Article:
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Kit Plummer
Software Engineer :: Techitect :: Evangelist
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I’ve been saying for a while now that CS graduates are ill-equipped as they enter the working world. I don’t believe it is a language issue, or even really a skill issue. But, after reading this I’ve figured out the problem. CS programs are just too easy? NO. CS programs are just selling the wrong stuff.

There is a huge difference between CS and the profession of software engineering. I don’t want to rehash old arguments here but, I think Dewar misses it big in his source argument. I’m mean come on, this coming from a guy who makes his living off of Ada? Give me a break! Students don’t need more languages to learn in college. They’ll get that eventually if they are good enough to survive. They need to know how to integrate both technically and socially.

The bottom line is that there are jobs working with many different languages. Mashup artists are in high demand…because projects really aren’t single language-centric anymore. It is all about system integration – the wheel has already been invented (in most cases). Testing, collaboration and architecture are way more important than the Towers of Hanoi problem.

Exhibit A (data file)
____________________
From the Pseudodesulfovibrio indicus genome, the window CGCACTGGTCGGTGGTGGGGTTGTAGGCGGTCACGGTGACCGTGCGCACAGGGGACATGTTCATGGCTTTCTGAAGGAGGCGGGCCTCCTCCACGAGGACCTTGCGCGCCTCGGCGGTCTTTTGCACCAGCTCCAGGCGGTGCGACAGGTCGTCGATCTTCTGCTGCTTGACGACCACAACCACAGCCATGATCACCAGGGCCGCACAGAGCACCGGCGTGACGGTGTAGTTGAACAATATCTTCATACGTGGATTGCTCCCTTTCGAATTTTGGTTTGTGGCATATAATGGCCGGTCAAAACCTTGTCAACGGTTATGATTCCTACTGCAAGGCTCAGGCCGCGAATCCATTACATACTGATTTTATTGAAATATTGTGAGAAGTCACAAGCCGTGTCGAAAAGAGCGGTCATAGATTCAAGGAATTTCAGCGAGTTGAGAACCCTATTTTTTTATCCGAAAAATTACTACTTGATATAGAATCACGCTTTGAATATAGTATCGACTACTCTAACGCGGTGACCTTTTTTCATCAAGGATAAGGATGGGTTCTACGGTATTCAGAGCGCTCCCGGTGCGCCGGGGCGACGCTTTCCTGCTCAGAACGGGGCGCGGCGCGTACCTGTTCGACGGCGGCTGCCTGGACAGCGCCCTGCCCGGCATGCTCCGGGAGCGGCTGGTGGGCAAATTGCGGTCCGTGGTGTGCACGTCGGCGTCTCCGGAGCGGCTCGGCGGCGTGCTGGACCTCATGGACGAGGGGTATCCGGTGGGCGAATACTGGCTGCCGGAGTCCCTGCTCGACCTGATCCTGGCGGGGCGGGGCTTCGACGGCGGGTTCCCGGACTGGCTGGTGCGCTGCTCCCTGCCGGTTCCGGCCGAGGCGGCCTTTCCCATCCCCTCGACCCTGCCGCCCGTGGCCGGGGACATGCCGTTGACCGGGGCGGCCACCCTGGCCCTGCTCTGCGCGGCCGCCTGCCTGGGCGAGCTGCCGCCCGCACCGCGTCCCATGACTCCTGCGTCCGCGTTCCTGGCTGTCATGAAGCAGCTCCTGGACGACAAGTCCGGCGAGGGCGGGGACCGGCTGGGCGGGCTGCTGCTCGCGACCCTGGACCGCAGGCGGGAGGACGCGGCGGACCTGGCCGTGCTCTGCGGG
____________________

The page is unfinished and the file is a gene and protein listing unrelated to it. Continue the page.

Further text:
So, if you aren’t getting introduced to Spring, RTOSes, Javascript/Python/Ruby/AS3/etc, Eclipse, Behavior-Driven Development, robotics, SOA/ESB/WS and the like – then you are indeed getting ripped off. Don’t get me wrong I’m not saying the science part of CS is irrelevant – it just isn’t everything.

More importantly, if you as a student of CS, are only concerned with what you are being fed, and are not smart enough to look around at what is going on in the industry – then you are probably getting exactly what you deserve. The problem here is that most hiring peeps don’t course correct, and not hire you.

Ok, now consider how sour the software development job market has gone. Outsourcing, is everything now. Hell, the outsourcing companies outsource. There just aren’t enough good software engineers out there to fix this problem. Yes, I’m pointing the finger at the university systems, especially here in the U.S. But, equally to blame are the students, and to some extent companies that hire incapable CS grads. Well, that’s full circle isn’t it. It does get worse. Because, who do you think drives curricula at these schools (why is Java being taught)? That’s right, industry.

Damn, I don’t even remember why I started this rant. Oh yeh. At least we are starting to take a finer-grained look at the problem. Dewars’ entry in the CrossTalk Journal is a step in the right direction…obviously, my small voice wasn’t making a damn bit of difference.

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